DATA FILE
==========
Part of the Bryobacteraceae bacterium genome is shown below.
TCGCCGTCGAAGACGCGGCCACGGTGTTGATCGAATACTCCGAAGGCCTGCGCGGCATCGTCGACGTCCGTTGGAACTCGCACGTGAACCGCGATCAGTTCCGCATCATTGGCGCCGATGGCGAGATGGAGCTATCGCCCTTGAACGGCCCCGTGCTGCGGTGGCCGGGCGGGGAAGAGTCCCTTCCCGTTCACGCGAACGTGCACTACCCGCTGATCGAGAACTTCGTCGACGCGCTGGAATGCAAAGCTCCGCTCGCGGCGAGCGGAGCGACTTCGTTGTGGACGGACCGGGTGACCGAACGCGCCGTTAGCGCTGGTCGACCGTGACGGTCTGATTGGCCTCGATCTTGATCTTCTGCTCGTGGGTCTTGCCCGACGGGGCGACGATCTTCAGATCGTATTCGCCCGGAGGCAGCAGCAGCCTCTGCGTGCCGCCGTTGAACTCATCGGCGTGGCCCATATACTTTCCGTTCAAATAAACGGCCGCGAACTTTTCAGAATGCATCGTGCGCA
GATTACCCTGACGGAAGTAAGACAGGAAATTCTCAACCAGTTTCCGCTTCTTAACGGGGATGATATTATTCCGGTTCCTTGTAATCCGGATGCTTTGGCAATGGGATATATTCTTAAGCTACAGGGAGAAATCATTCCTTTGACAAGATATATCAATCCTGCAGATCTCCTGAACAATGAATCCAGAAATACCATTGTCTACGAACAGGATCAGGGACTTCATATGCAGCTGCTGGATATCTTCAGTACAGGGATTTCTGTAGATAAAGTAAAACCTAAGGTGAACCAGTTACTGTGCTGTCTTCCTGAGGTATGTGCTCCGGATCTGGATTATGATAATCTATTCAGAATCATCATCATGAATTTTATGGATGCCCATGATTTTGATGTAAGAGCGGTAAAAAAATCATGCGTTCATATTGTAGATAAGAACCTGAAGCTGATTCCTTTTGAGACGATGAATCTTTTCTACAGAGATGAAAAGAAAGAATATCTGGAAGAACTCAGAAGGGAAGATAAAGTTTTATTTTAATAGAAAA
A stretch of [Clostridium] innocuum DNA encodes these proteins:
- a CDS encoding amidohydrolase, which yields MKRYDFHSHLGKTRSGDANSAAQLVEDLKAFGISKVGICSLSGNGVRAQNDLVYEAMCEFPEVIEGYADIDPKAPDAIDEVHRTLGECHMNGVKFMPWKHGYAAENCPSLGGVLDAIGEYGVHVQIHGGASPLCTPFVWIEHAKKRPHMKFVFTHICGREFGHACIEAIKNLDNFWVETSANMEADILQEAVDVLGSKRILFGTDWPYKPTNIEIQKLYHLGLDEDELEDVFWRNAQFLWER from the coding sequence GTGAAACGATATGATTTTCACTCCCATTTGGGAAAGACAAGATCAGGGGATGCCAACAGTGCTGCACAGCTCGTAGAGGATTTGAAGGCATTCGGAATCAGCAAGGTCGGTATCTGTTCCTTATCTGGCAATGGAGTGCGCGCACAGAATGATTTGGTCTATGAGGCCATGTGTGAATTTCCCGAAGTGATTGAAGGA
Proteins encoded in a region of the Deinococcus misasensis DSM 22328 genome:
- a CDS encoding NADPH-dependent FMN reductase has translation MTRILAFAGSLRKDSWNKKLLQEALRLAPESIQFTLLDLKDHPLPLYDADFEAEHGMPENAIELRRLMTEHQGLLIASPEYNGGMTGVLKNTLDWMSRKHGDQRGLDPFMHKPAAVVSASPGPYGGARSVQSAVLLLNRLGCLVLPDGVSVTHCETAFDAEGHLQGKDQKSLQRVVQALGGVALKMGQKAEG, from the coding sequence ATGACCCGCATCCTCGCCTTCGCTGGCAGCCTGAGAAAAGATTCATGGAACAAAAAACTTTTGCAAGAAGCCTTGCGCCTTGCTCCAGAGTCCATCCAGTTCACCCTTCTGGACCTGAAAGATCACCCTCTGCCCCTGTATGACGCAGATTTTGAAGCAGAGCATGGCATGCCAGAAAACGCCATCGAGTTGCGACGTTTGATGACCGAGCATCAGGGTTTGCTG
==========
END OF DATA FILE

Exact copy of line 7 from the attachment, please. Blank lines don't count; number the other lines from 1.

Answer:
- a CDS encoding NADPH-dependent FMN reductase has translation MTRILAFAGSLRKDSWNKKLLQEALRLAPESIQFTLLDLKDHPLPLYDADFEAEHGMPENAIELRRLMTEHQGLLIASPEYNGGMTGVLKNTLDWMSRKHGDQRGLDPFMHKPAAVVSASPGPYGGARSVQSAVLLLNRLGCLVLPDGVSVTHCETAFDAEGHLQGKDQKSLQRVVQALGGVALKMGQKAEG, from the coding sequence ATGACCCGCATCCTCGCCTTCGCTGGCAGCCTGAGAAAAGATTCATGGAACAAAAAACTTTTGCAAGAAGCCTTGCGCCTTGCTCCAGAGTCCATCCAGTTCACCCTTCTGGACCTGAAAGATCACCCTCTGCCCCTGTATGACGCAGATTTTGAAGCAGAGCATGGCATGCCAGAAAACGCCATCGAGTTGCGACGTTTGATGACCGAGCATCAGGGTTTGCTG